Wednesday, April 30, 2014

Golden Rule anyone? ................................. Parables 112

When my mother was a child, her school reader contained it. Calligraphy versions were hung on the wall or stitched into needlepoint cushions. It was highly regarded as a good philosophy for life. Today, many people don’t even know what the “Golden Rule” says.

(In case you are one of them, it is found in Luke 6:31: “Do to others as you would have them do to you.”)

What happened to the Golden Rule? Is it too impractical? Or simply unattainable? Is it only for grandmothers? Or religious martyrs? Have all the wall plaques and old readers been stuffed in a closet or sold at garage sales because this philosophy has gone out with the horse and buggy?

Sadly, many people are not even aware of a golden rule or even that there is any other way of life besides looking out for number one. The rule today is more like; “Do unto others before they do it first.”

“Me first” is not a new wave of philosophy. An excessive concern for self has rolled through history like the surf, rising with threatening high tides and receding as they ebb, but always there. Unfortunately, just like the sea shapes the coastline, a self‑centered focus shapes eternal destiny.

The golden rule is really God’s command to love others. But His definition of live is not quite the same as ours... we “love” those who make us feel good but He says love “never seeks its own way.” We look out for ourselves; He says love concerns itself with the well‑being of others. We “love” those who love us; He says “love your enemies, do good to those who hate you...” In fact, God’s love is so different than ours that a new Greek word had to be invented for it; “agape”.

It is not that we don’t try to love others, it is just that we fail to love like God does: everyone, unconditionally and sacrificially. It is not in us. We fall short of His glory and we need new life from Him to love as He commands. “Anyone who does not love (agape) remains in death.”

This self sacrificial, Godlike love is possible when a person has in their heart the life of the only perfect lover. When we believe in Jesus Christ, that He died for our sins, was buried, and rose again, we receive His life and His love. He comes in to push aside our human, me first attitude and replaces it with His agape love.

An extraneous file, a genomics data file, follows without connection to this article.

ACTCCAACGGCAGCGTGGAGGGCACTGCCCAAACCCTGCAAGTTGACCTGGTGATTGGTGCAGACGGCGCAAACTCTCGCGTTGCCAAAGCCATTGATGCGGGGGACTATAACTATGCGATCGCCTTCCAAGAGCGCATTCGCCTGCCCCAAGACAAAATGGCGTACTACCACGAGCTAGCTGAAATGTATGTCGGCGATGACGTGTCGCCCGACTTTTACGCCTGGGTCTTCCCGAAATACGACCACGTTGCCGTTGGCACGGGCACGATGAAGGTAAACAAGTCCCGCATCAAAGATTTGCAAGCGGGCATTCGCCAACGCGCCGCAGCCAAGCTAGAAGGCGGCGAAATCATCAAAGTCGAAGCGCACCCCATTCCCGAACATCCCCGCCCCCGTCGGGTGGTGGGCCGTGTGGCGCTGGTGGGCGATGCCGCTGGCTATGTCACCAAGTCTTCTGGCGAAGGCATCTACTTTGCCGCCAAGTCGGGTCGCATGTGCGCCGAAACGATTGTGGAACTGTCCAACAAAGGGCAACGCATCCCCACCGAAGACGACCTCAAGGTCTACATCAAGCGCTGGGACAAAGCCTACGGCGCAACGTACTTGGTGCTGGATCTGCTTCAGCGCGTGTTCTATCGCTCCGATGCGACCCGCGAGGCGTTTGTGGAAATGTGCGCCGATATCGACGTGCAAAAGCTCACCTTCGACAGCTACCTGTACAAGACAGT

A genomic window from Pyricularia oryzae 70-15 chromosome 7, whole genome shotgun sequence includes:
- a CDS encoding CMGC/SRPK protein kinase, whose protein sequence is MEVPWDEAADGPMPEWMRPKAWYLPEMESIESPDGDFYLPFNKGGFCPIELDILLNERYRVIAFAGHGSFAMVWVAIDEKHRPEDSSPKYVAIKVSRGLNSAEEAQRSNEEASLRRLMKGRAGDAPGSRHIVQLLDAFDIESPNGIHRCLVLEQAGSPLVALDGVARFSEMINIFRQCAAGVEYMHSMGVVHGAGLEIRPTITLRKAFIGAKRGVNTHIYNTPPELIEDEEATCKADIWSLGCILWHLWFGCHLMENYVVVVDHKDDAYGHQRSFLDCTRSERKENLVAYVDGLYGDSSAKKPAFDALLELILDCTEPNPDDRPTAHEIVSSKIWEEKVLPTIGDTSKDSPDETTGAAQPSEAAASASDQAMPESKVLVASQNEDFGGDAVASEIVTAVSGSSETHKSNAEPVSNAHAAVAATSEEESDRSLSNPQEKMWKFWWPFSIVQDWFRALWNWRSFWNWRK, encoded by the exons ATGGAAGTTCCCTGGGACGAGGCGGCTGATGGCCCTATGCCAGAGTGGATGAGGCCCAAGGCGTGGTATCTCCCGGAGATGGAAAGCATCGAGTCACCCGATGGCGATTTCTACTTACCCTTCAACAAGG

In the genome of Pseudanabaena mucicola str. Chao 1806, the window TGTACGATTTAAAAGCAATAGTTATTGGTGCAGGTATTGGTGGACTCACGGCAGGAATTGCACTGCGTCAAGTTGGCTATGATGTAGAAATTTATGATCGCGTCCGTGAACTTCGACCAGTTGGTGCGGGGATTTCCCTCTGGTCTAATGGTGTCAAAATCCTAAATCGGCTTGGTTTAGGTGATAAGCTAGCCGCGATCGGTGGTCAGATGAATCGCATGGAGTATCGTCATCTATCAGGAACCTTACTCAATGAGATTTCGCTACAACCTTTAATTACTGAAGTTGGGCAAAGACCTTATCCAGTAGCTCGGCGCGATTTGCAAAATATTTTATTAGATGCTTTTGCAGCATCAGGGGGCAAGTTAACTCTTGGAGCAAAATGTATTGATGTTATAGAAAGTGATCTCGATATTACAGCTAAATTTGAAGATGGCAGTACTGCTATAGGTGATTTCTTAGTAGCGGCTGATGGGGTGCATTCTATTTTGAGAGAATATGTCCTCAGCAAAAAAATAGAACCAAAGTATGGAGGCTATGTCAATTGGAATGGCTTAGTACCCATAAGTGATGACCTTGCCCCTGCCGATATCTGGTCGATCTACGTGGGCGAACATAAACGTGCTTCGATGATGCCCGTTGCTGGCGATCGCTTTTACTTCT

When approached with this gospel, many people think quickly to the Ten Commandments (another bygone favorite wall hanging) and respond by saying, “But I am okay, I have never murdered anyone!” They fail to realize that God says, “Anyone who hates (fails to love) his brother is a murderer, and you know that no murderer has eternal life in him.”

The Golden Rule is a “nice” verse. It looks good hanging on the wall. But Christ expects His followers to do more than hang what we believe from a hook. He said, “Love one another as I have loved you, and the world will know that you are my disciples... they will know that the Father sent me.”

Jesus Christ did come, He did die, He does give new life; life that supernaturally plucks His people out of the ocean of self‑centeredness that threatens to drown us all, and place us firmly on the Rock. From there we can be a channel of His love, even to those who throw His Golden Rule in a trash can.

Monday, April 28, 2014

There's preaching and then there is preaching .............. Parables 111

A review in a recent Edmonton newspaper praised the performance of a Christian music group, but had little good to say about the solo performer that shared the evening’s program. It said, “His set featured the bugaboos that turn the unconverted off... obvious arrangements, one‑dimensional lyrics... between heavy doses of preaching.”

It seemed that the critic thought preaching is okay if it is subtle, cushioned by “smooth, inventive” music, but obvious, straightforward preaching, unaccompanied by extraordinary talent, was not acceptable.

According to Webster, anyone who preaches is [1] giving a sermon (a religious discourse) or [2] pressuring someone to change in some way ‑ and doing so in “an offensive or tiresome manner”. Many people lump Webster’s definitions and consider any religious speaking offensive or tiresome. Sometimes they are right.

In the Bible, “preach” comes from several Greek words that mean “to herald or proclaim”, or more specifically, “to proclaim the good news concerning Jesus Christ.”

Jesus Christ’s activities included preaching. Later on, He told His disciples, “what you hear... preach!” After Jesus was crucified, resurrected and ascended into heaven, those same disciples “ceased not to teach and preach Jesus Christ.”

Preaching the gospel, according to Romans 1, is how the “righteousness from God is revealed.” 1 Corinthians 1 says that “it pleased God by the foolishness of preaching to save them that believe.”

The Apostle Paul agrees that preaching seems foolish to some. He says “the preaching of the cross is to them that perish foolishness; but unto us which are saved it is the power of God.”

Those who don’t believe and are without eternal life may ridicule the message and the messengers, but those who know Him know how powerful is that message. It changes both our character and our destiny.

But the Apostle Paul warned Timothy, “Preach the Word... for the time will come when men will not put up with sound doctrine. Instead... they will gather... teachers who will say what (they) want to hear.”

Therefore, the hearers are responsibility to respond to the gospel when it is preached, not tune it out or turn it off. But preachers have a responsibility too. Some have slipped away from the truth they once knew. Paul warned a preacher, “Hold firm to the message as it has been taught...”